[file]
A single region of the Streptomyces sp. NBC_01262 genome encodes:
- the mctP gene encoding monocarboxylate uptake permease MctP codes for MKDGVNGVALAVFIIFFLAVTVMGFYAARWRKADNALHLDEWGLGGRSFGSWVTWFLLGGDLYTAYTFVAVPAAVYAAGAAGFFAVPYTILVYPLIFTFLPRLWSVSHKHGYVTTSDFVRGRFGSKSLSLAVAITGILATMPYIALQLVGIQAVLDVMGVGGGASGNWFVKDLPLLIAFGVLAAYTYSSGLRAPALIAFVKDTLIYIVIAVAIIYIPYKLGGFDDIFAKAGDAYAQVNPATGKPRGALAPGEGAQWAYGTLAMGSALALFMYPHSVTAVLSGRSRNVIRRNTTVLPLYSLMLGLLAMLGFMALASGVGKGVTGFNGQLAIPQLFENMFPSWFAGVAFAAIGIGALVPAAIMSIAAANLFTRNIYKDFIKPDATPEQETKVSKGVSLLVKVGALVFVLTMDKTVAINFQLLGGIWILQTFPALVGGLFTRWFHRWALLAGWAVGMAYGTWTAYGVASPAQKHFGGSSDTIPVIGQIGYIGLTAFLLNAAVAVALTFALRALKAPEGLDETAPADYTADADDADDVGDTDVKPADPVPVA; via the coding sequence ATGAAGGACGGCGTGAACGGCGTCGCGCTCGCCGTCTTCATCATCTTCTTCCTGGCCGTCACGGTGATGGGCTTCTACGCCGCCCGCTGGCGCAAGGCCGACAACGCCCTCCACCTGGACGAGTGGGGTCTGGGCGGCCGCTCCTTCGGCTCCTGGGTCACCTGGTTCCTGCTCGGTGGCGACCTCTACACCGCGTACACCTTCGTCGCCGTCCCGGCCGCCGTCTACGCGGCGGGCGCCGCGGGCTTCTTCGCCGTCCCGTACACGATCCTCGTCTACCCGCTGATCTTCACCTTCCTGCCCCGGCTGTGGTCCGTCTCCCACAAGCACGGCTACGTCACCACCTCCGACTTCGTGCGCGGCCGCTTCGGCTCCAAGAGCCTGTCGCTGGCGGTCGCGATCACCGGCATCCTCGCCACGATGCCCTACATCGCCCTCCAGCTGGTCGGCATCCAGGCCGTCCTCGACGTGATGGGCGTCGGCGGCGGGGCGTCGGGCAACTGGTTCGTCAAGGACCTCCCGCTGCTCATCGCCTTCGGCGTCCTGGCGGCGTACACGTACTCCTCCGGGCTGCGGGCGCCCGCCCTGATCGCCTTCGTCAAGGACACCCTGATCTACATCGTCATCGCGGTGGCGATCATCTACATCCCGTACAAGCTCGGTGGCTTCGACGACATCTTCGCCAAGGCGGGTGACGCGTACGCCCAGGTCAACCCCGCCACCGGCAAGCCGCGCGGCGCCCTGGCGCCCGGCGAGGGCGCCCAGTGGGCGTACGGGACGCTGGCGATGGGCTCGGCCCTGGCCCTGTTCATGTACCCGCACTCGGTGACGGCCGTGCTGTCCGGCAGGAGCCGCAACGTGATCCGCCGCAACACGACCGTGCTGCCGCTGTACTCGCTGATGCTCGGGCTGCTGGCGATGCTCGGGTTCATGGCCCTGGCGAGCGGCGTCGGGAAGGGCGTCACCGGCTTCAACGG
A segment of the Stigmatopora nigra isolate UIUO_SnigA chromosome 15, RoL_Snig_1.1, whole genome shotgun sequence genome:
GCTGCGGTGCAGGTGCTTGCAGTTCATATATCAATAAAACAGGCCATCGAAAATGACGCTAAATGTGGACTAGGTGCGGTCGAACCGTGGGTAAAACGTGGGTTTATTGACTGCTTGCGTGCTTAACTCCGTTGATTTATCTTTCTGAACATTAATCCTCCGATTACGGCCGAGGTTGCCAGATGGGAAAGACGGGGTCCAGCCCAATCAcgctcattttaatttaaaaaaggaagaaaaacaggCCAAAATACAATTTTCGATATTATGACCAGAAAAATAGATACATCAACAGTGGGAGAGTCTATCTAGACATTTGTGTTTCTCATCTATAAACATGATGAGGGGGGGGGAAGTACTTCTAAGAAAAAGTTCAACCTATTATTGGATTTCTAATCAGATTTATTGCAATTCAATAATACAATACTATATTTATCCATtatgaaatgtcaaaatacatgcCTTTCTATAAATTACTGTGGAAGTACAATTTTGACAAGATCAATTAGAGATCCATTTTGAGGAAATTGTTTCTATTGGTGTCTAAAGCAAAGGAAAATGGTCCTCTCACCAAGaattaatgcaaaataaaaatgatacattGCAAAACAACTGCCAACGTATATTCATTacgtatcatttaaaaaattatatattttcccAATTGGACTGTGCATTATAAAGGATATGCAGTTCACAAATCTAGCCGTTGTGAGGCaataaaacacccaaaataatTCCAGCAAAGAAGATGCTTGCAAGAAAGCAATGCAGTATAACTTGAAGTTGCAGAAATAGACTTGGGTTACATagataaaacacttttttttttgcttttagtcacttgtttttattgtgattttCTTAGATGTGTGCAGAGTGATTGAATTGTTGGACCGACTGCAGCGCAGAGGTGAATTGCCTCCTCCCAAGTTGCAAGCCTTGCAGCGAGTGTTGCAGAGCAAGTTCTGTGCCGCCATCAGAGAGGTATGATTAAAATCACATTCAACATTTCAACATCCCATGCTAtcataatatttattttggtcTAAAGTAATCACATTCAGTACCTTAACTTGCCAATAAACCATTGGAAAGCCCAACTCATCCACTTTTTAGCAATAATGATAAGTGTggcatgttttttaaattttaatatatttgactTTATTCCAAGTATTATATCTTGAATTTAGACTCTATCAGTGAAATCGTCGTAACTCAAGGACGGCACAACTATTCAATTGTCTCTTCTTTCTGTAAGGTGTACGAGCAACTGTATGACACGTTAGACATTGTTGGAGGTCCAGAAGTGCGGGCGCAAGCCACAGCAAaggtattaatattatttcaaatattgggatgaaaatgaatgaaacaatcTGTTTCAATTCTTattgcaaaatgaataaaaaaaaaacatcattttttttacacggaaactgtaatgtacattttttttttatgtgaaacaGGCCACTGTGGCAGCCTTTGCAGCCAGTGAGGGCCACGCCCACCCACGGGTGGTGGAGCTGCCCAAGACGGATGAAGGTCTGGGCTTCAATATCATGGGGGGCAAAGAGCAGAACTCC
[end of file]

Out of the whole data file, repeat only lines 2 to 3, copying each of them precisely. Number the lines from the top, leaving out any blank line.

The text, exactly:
- the mctP gene encoding monocarboxylate uptake permease MctP codes for MKDGVNGVALAVFIIFFLAVTVMGFYAARWRKADNALHLDEWGLGGRSFGSWVTWFLLGGDLYTAYTFVAVPAAVYAAGAAGFFAVPYTILVYPLIFTFLPRLWSVSHKHGYVTTSDFVRGRFGSKSLSLAVAITGILATMPYIALQLVGIQAVLDVMGVGGGASGNWFVKDLPLLIAFGVLAAYTYSSGLRAPALIAFVKDTLIYIVIAVAIIYIPYKLGGFDDIFAKAGDAYAQVNPATGKPRGALAPGEGAQWAYGTLAMGSALALFMYPHSVTAVLSGRSRNVIRRNTTVLPLYSLMLGLLAMLGFMALASGVGKGVTGFNGQLAIPQLFENMFPSWFAGVAFAAIGIGALVPAAIMSIAAANLFTRNIYKDFIKPDATPEQETKVSKGVSLLVKVGALVFVLTMDKTVAINFQLLGGIWILQTFPALVGGLFTRWFHRWALLAGWAVGMAYGTWTAYGVASPAQKHFGGSSDTIPVIGQIGYIGLTAFLLNAAVAVALTFALRALKAPEGLDETAPADYTADADDADDVGDTDVKPADPVPVA; via the coding sequence ATGAAGGACGGCGTGAACGGCGTCGCGCTCGCCGTCTTCATCATCTTCTTCCTGGCCGTCACGGTGATGGGCTTCTACGCCGCCCGCTGGCGCAAGGCCGACAACGCCCTCCACCTGGACGAGTGGGGTCTGGGCGGCCGCTCCTTCGGCTCCTGGGTCACCTGGTTCCTGCTCGGTGGCGACCTCTACACCGCGTACACCTTCGTCGCCGTCCCGGCCGCCGTCTACGCGGCGGGCGCCGCGGGCTTCTTCGCCGTCCCGTACACGATCCTCGTCTACCCGCTGATCTTCACCTTCCTGCCCCGGCTGTGGTCCGTCTCCCACAAGCACGGCTACGTCACCACCTCCGACTTCGTGCGCGGCCGCTTCGGCTCCAAGAGCCTGTCGCTGGCGGTCGCGATCACCGGCATCCTCGCCACGATGCCCTACATCGCCCTCCAGCTGGTCGGCATCCAGGCCGTCCTCGACGTGATGGGCGTCGGCGGCGGGGCGTCGGGCAACTGGTTCGTCAAGGACCTCCCGCTGCTCATCGCCTTCGGCGTCCTGGCGGCGTACACGTACTCCTCCGGGCTGCGGGCGCCCGCCCTGATCGCCTTCGTCAAGGACACCCTGATCTACATCGTCATCGCGGTGGCGATCATCTACATCCCGTACAAGCTCGGTGGCTTCGACGACATCTTCGCCAAGGCGGGTGACGCGTACGCCCAGGTCAACCCCGCCACCGGCAAGCCGCGCGGCGCCCTGGCGCCCGGCGAGGGCGCCCAGTGGGCGTACGGGACGCTGGCGATGGGCTCGGCCCTGGCCCTGTTCATGTACCCGCACTCGGTGACGGCCGTGCTGTCCGGCAGGAGCCGCAACGTGATCCGCCGCAACACGACCGTGCTGCCGCTGTACTCGCTGATGCTCGGGCTGCTGGCGATGCTCGGGTTCATGGCCCTGGCGAGCGGCGTCGGGAAGGGCGTCACCGGCTTCAACGG
A segment of the Stigmatopora nigra isolate UIUO_SnigA chromosome 15, RoL_Snig_1.1, whole genome shotgun sequence genome: